After agreeing back in April to put off a planned increase in pay for the incoming mayor and council this December, town council will vote at it regular meeting next Tuesday whether to reverse that decision.
As previously reported, council elected to freeze its remuneration at its current level for another two years at its April 26 meeting.
Mayor Roy Avis had brought forward a resolution to do so in response to Premier Dalton McGuinty and Finance minister Dwight Duncan’s invitation in March for municipalities to follow the province’s lead in instituting a two-year wage freeze for provincial employees.
But during a special committee of the whole meeting yesterday, Mayor Avis brought the issue back to the table for reconsideration, noting the province has not kept its own promise regarding the wage freeze.
The mayor said the province has come forward with a recommendation paper which, for example, says a board of health has to stay in the guidelines of the wage freeze but a district social services administration board does not.
“What I have seen the province do has not lived up to the information we were given at that time,” Mayor Avis charged.
“We, as a council, tried to do the right thing,” he noted. “We wanted to do the right thing six or eight months ago.
“Now, like I said, it’s a Mickey Mouse piece of legislation,” the mayor argued. “If you’re going to do it, do it to everybody.
“Don’t start to pick and choose,” he warned, referring to the government’s actions.
Coun. Rick Wiedenhoeft said council initially agreed to the province’s suggestion to set an example for other municipalities, and also in the hope that town workers, who at the time were in contract negotiations, would agree to a wage freeze.
This didn’t happen, and given the fact that not one other municipality is following suit, Coun. Wiedenhoeft felt council should reconsider the recommendation of the remuneration review committee initially made back in January.
“We reconsidered the first time to set an example,” noted Coun. Ken Perry. “We set the example for ourselves and nobody else has followed suit, so we’re shooting ourselves in the foot.”
Coun. Sharon Tibbs said council agreed to support the province the first time when the situation seemed “cut and dry,” but now the province’s directive is “so unorganized.”
She was among several members of council who pointed out they are paid less now than their counterparts in the late 1980s and early ’90s due to concessions council has made over the years, like cutting its benefits package.
Coun. Tibbs added council wouldn’t be talking about the pay hike if prior councils had implemented small pay increases along the way.
Fort Frances CAO Mark McCaig noted the amount of time and commitment that is required from a councillor or a mayor is “increasing exponentially all the time,” as is the amount of liability placed them.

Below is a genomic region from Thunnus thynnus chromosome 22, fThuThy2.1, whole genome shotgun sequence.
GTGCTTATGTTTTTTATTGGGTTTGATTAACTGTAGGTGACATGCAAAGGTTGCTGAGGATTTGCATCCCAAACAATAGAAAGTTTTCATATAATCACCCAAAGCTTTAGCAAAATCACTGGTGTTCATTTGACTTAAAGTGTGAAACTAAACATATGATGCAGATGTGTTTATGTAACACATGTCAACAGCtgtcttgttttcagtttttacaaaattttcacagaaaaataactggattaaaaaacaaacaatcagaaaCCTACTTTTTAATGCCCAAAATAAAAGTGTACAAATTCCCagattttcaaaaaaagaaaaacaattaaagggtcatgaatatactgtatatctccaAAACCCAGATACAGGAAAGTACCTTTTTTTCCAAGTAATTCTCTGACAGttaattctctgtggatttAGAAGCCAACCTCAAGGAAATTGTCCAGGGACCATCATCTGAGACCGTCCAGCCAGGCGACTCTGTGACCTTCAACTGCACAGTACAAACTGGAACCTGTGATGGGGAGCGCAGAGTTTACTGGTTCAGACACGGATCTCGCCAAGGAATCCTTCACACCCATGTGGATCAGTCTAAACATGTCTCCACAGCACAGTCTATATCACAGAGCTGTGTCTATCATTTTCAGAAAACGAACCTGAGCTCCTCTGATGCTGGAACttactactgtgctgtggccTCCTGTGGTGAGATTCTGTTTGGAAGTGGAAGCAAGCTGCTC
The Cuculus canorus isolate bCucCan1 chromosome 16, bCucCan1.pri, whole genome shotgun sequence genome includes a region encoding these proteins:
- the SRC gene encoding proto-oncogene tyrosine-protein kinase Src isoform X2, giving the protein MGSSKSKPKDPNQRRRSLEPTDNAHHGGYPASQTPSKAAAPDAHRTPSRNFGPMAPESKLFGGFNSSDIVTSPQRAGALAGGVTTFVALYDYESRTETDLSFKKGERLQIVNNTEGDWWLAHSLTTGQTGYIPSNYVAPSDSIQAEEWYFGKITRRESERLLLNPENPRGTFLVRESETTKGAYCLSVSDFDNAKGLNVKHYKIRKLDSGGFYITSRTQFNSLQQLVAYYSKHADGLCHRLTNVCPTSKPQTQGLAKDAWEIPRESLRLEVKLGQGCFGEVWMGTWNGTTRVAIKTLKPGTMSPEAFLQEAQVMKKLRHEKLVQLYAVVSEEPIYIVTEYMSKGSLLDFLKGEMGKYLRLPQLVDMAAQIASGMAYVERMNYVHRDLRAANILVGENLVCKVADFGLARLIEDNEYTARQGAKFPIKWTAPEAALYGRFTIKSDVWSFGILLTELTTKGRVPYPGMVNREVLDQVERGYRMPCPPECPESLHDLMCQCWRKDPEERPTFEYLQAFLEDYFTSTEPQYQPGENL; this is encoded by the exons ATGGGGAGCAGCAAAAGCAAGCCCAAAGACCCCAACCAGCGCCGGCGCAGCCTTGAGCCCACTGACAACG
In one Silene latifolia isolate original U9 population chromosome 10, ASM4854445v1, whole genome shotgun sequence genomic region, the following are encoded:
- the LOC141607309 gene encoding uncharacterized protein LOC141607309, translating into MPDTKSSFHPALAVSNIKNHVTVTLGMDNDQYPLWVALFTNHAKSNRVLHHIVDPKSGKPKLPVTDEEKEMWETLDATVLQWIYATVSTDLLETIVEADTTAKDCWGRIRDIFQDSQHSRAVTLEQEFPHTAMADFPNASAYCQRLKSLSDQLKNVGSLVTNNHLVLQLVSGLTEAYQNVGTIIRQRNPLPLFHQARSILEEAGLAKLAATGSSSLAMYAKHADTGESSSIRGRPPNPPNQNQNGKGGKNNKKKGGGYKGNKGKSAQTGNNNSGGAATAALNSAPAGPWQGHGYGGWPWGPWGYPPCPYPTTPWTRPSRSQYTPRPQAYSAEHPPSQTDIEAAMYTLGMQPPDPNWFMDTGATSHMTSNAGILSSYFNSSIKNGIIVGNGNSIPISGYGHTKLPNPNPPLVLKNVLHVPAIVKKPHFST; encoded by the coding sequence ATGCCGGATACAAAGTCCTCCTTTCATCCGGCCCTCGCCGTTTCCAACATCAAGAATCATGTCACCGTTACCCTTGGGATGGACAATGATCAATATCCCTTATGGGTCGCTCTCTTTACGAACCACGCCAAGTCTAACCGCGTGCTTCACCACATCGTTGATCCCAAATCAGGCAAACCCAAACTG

“I see nothing wrong with what you’re doing at all and I clearly support you looking at this again, for reasons I just stated,” said McCaig.
As previously reported, a revised remuneration and travel policy for both town staff and members of council was approved back in January.
The revised policy included an increase in remuneration to the positions of mayor and council, which were to come into effect Dec. 1, 2010 to coincide with the installation of the 2010-14 council.
It had recommended the position of mayor be paid $23,000 per year, instead of $22,322 as it is now, while councillor remuneration would go to $12,000 from $10,507.
The deputy mayor also would see a hike from $10,507 to $13,500.
The last time the salary structure was revised was in 2003, at which time the pay for mayor and council actually went down when the benefits package they used to receive was cut—reducing total salaries by about $4,000.
The benefits package continues to be offered as an option council members can buy into at their own expense.
In the revised policy, the benefits package option has remained status quo.
But Mayor Avis requested at the April 12 council meeting that the decision be reviewed. Then on April 26, council agreed to the wage freeze, which would mean the new council would not get a pay increase until Dec. 1, 2012.
Also at yesterday’s special meeting, council started discussion about user fees for 2011, agreeing that each executive committee (Administration and Finance, Community Services, Planning and Development, and Operations and Facilities) would examine their respective fee schedules line by line.
As part of the process, a 1.7 percent cost of living increase to the various user fees will be used as a starting point to contemplate any potential fee hikes.
However, this does not necessarily mean the fees actually will be increased by that amount by the time the fee schedule is passed.
Mayor Avis was among several members of council who felt user fees only should rise the bare minimum in 2011, but that more emphasis should be put on increasing non-resident user fees to better reflect the fact that residents are supporting local services through both user fees and taxation.
Treasurer Laurie Witherspoon noted the town’s total revenue for 2009 was $21,468,600, and of that $2,138,132 came from user fees.
This represents just under 10 percent of the town’s overall revenues.
Council also agreed that increases to sewer and water rates, particularly to the industrial/commercial/institutional (ICI) sector, will have to be discussed at length in future, as will the topic of whether council wants to implement water meters.